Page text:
The Top 10: Surreptitious political recordings

John Rentoul

This started with Pete Willsman, the first on the list. I didn’t include accidental recordings, with microphones left on, such as John Major’s “bastards”, George W Bush’s “Yeah, Blair”* or Gordon Brown’s “bigoted woman”.

1. Pete Willsman: “They can falsify social media very easily.” Member of Labour’s National Executive ranted at its meeting in July about the 68 rabbis who complained to the party about antisemitism among members. His comments were reported, but it wasn’t until the recording became public that he was removed from the Momentum slate of Jeremy Corbyn supporters. He was re-elected this month nevertheless.

2. Paul Mason: Jeremy Corbyn “doesn’t appeal to the mainstream working class vote”. In a cafe in Liverpool at Labour conference in 2016, the Corbyn-supporting journalist was recorded saying the Labour leader should be replaced by Clive Lewis, the Norwich South MP. Thanks to Anna Rhodes.

3. Donald Trump: “When you’re a star, they let you do it. You can do anything.” Video recorded in 2005 that surfaced a month before the 2016 presidential election. Nominated by Matthew Hoffman.

4. Mitt Romney: “Forty-seven per cent.” At a private fundraiser in the 2012 presidential campaign he said 47 per cent of the people would vote for Barack Obama “no matter what”, because they were “dependent upon government”. Nominated by Graham Kirby and Omer Lev. “Especially good since it was done by a member of the waiting staff who was disgusted by what he was hearing,” said Tom Doran.

5. Vince Cable: “I have declared war on Mr Murdoch.” The business secretary was stripped of his responsibility for media takeovers in 2010 after boasting to undercover reporters posing as constituents. Thanks to Claire Ellicott.

6. Howard Flight: “The start.” Deputy chair of the Conservative Party repeated Oliver Letwin’s error at the previous election of telling a private meeting of Conservative Way Forward in 2005 the party’s planned cuts in public spending of £35bn would only be “the start”. Michael Howard, the Tory leader, sacked him and stopped him standing again as an MP. Nominated by Jonathan Isaby.

7. Oliver Letwin: “Tactical disagreement.” The shadow chancellor went into hiding in the 2001 election campaign after Labour recorded him at a tax-cutting think tank saying he had only a “tactical disagreement” with an economist who wanted to cut public spending by 10 per cent of GDP.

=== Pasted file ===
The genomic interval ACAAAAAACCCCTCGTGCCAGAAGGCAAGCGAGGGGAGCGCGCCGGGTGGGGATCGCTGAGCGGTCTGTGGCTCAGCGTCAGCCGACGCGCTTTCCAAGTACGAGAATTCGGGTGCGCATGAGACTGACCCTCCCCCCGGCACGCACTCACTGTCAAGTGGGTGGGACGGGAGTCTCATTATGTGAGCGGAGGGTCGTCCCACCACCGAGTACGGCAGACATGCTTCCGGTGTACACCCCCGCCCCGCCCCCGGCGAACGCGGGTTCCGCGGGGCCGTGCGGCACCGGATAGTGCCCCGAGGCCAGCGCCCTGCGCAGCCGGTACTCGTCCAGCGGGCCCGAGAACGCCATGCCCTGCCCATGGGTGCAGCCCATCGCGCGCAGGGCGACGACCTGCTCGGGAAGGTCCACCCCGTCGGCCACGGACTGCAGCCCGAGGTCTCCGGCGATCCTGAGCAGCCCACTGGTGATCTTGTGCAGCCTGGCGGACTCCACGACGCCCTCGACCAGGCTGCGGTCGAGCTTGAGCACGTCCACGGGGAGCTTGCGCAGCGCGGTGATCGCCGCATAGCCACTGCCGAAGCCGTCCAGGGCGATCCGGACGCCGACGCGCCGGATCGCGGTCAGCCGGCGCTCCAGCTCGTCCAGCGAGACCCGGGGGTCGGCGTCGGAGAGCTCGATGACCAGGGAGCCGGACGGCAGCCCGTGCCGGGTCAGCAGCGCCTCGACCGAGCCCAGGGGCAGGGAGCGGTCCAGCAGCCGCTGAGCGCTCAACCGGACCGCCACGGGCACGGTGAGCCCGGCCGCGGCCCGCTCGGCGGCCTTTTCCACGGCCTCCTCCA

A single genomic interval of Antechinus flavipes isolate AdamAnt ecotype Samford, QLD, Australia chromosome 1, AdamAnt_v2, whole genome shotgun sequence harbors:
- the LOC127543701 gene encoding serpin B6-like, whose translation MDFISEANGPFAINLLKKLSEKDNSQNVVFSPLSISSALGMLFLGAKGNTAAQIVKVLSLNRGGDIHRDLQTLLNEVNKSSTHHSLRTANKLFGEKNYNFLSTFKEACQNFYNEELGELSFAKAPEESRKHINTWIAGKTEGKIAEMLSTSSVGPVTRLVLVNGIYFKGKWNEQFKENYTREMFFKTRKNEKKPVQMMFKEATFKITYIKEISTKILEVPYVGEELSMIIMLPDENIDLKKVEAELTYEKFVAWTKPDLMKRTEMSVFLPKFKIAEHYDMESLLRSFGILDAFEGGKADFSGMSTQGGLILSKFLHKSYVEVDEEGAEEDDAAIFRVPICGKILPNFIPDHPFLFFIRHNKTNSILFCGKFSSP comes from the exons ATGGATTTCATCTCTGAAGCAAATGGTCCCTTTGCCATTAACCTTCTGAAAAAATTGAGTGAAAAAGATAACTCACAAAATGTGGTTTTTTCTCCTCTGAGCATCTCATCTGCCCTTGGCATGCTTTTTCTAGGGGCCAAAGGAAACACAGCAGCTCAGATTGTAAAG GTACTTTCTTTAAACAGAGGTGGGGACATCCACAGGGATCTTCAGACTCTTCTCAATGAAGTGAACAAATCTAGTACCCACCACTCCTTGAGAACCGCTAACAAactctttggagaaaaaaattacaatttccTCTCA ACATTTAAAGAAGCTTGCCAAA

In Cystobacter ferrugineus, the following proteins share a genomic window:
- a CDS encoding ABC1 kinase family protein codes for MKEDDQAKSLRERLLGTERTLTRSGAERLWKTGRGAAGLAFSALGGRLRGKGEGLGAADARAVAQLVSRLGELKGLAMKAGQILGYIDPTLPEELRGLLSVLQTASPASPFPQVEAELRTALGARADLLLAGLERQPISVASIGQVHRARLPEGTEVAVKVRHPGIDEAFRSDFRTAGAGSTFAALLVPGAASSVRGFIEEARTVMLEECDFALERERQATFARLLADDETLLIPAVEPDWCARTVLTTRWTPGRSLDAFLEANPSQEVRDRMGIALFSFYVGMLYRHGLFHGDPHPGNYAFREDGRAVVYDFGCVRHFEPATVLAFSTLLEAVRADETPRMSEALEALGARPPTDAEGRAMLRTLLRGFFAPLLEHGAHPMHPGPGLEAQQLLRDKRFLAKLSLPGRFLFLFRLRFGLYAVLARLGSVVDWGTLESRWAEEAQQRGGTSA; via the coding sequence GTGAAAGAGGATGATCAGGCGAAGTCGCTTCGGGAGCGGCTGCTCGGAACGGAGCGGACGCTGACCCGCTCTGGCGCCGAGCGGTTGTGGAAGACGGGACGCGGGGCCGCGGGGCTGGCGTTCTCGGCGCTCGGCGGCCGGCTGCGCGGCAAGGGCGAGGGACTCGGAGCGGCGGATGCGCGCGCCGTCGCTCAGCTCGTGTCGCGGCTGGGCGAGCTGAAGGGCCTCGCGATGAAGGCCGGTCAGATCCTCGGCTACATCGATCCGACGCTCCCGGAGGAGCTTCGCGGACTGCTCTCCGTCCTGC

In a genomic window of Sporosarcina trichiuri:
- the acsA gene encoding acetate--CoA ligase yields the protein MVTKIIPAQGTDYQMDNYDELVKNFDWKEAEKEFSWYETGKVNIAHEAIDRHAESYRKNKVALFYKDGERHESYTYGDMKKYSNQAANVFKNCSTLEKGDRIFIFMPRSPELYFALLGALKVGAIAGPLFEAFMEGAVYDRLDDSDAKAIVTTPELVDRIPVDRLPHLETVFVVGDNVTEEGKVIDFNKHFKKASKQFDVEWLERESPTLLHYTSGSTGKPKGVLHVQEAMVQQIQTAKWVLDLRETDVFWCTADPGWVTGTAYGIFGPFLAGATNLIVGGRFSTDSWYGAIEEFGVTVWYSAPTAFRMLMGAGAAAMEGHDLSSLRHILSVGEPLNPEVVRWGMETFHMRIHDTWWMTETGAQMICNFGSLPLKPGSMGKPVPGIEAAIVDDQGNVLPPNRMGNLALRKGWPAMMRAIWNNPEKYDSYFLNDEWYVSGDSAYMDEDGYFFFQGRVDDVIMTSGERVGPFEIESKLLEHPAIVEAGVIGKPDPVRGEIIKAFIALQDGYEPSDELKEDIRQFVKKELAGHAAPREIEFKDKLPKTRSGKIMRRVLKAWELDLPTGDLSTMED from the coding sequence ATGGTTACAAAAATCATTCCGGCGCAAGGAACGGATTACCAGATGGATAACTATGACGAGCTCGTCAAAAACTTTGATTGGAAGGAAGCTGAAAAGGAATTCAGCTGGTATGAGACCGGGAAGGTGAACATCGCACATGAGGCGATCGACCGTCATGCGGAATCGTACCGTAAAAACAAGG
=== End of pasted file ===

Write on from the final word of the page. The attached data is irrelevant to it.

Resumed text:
8. Monica Lewinsky: taped by Linda Tripp, an older colleague at the Pentagon public affairs office, where Lewinsky worked after she was an intern at the White House. Tripp handed the tapes to Kenneth Starr, the independent counsel investigating Bill Clinton, in 1998. Thanks to Graham Kirby and Roxanne Escobales.

9. Richard Nixon: a special case, of a US president who incriminated himself by secretly recording himself and his aides. The tapes and transcripts were made public in 1974, months before he resigned to pre-empt impeachment proceedings over Watergate.

10. Adolf Hitler: “I would rather have three or four teeth pulled than sit through another conversation with Franco.” After their only meeting in 1940, Hitler confided his views to Benito Mussolini, which came to light years later in the diplomatic papers of Count G Ciano, the Italian foreign minister, according to Robert Boston.

*I will go to my grave insisting it was “yeah” not “yo”. Listen here.

Next week: Adjectives used only of women, to commemorate Carrie Symonds, described by some newspapers as “flirty”

Coming soon: Fluffed lines, in memory of Vince Cable, who delivered “erotic spasm” as “exotic spresm” in his Lib Dem conference speech

The book of Top 10s, Listellany, is still available as an e-book for £4.74

Your suggestions please, and ideas for future Top 10s, to me on Twitter, or by email to top10@independent.co.uk